Last week’s post was about umeboshi (うめぼし / 梅干), so this week I need to start with し (shi). Following a suggestion from none other than my Mum, I have decided to write about…
Shibuya (しぶや / 渋谷)
Shibuya was pretty much the first stop on my self-made tour when I visited Japan for the first time back in 2006, and it will always hold a special place in my heart. Having seen the famous Shibuya scramble crossing in the film Lost in Translation, I knew I had to go there and see it for myself. Parts of the film were apparently shot from the Starbucks there, looking down onto the crossing, so I paid a visit to one of the busiest Starbucks shops in the world, just to look out of the window.
Perhaps this would seem odd to some people, but that view from Starbucks in Shibuya is one of my favourite views in Japan. I love looking down on everyone scurrying across the road, stop-start, stop-start. It’s quite beautiful.
Shibuya, or Shibuya-ku (“ku” means “ward”), is one of the 23 special wards of Tokyo. “Shibuya” is also used to refer to the shopping area around Shibuya station. No trip to Tokyo would be complete without a trip to Shibuya, as long as you don’t mind crowds. I have never seen it quiet there, but it’s the hustle and bustle that I enjoy.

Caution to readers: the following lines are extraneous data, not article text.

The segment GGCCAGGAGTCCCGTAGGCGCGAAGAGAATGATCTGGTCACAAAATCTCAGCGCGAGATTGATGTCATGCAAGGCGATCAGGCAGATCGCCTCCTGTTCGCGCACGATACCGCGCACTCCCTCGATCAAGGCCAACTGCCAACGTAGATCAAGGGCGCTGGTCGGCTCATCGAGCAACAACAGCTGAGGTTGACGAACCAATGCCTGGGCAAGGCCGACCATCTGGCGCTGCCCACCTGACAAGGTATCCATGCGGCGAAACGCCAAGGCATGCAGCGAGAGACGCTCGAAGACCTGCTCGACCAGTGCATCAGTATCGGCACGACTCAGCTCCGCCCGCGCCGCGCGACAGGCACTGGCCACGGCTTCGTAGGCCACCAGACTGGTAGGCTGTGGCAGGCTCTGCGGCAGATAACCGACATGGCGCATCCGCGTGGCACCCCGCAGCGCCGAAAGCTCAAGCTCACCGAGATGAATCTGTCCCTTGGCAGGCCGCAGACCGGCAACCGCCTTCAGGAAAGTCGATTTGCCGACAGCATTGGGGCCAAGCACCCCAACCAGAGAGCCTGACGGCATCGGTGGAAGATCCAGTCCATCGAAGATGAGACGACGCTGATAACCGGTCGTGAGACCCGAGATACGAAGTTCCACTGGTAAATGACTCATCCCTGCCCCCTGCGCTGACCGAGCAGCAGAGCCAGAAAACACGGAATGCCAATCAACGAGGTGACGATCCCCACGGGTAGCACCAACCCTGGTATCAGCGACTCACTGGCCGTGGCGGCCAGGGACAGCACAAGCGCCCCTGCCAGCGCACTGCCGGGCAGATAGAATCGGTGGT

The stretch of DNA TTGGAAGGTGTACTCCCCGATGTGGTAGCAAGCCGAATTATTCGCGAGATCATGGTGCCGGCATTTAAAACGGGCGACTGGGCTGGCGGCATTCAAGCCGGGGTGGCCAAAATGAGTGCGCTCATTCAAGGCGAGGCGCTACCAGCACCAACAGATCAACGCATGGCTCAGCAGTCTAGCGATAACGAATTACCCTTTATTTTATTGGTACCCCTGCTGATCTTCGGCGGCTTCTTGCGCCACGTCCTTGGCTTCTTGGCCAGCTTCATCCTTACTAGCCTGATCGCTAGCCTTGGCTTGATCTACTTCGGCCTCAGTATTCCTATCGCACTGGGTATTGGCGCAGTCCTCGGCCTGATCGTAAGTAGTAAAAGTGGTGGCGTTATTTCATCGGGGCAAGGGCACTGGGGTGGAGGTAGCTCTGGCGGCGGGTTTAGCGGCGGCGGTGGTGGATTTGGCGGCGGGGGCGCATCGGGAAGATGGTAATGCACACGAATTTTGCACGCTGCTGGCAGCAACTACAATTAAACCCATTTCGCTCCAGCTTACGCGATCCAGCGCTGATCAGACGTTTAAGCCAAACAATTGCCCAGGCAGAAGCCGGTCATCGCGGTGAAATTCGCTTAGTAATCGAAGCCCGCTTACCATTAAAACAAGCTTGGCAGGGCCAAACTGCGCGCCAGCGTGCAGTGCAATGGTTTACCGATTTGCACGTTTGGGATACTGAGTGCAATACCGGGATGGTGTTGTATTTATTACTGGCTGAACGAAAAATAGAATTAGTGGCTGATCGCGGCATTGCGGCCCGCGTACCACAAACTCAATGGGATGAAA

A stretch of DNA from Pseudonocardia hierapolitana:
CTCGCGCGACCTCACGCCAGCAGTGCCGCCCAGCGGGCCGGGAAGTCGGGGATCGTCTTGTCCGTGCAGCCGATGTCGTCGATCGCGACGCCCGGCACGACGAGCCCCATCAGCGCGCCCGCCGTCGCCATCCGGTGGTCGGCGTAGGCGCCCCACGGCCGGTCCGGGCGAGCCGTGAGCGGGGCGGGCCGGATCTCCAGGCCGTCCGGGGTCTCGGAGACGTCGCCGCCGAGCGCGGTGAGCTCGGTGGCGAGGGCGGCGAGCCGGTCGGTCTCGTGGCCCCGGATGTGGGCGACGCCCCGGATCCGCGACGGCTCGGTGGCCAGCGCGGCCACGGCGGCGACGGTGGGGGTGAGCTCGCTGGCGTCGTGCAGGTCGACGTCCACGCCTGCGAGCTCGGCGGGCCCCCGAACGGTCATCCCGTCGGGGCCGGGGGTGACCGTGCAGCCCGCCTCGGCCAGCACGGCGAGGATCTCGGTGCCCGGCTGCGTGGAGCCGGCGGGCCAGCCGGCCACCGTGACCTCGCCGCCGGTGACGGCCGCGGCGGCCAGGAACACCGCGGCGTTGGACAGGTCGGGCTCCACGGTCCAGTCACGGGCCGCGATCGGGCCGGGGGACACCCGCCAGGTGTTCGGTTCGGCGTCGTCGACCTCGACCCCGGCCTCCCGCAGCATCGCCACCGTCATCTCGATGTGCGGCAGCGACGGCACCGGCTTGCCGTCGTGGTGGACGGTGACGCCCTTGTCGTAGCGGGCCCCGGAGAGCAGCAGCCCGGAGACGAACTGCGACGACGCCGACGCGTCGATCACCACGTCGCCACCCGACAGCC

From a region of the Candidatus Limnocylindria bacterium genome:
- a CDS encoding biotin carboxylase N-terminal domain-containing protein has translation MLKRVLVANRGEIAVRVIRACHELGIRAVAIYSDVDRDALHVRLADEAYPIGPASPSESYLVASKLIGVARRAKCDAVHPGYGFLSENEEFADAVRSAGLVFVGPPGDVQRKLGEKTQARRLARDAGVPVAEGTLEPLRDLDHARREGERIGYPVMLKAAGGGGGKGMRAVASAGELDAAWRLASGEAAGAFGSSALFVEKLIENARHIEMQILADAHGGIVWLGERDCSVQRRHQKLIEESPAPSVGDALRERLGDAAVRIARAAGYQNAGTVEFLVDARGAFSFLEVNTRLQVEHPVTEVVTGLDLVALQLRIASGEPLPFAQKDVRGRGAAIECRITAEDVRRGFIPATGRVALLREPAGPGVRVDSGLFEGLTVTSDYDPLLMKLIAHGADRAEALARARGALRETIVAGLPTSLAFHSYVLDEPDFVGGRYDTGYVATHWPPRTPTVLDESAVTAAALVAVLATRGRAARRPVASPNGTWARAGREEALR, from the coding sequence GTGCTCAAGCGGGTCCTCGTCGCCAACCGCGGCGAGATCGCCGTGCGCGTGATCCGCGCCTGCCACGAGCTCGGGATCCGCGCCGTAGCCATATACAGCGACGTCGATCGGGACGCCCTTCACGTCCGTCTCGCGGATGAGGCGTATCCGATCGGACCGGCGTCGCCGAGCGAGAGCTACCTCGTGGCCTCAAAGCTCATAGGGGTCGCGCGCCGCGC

At night, the many shops and restaurants of Shibuya are lit up, with neon lights shining brightly, and video screens playing advertisements…
However, last year after the 11th March disaster and subsequent need to save power, the lights were off for a while in Shibuya:
It was quite spooky in a way, but if you had never seen it lit up I don’t think it would have seemed that odd.
Near Shibuya Station there are two statues of note, which are usually used as meeting places. The most popular is the statue of the faithful dog Hachiko:
The other, which I only discovered last year, is the Moyai statue, given to Shibuya by the people of Niijima Island in 1980:
Shibuya is a great place to wander around, soaking up the atmosphere of urban Tokyo. Day or night, the streets are alive and buzzing with energy. It’s really easy to walk from Shibuya to Harajuku, Tokyo’s shopping mecca, and along the way you pass Tower Records.
Tower Records in Shibuya is massive, and it’s a great place to discover new Japanese music. There are lots of displays and listening posts, and it’s easy to lose more than an hour in there.
Whether it’s shopping, food, or karaoke that you’re interested in, Shibuya has something for you. This is the Tokyo you have seen in movies; the Tokyo you have dreamed of.
Shibuya (しぶや) ends with や (ya), so next week I will be looking for a noun beginning with “ya”. If you have any suggestions, please leave them below! And, don’t forget, no words ending in ん! (^_^)v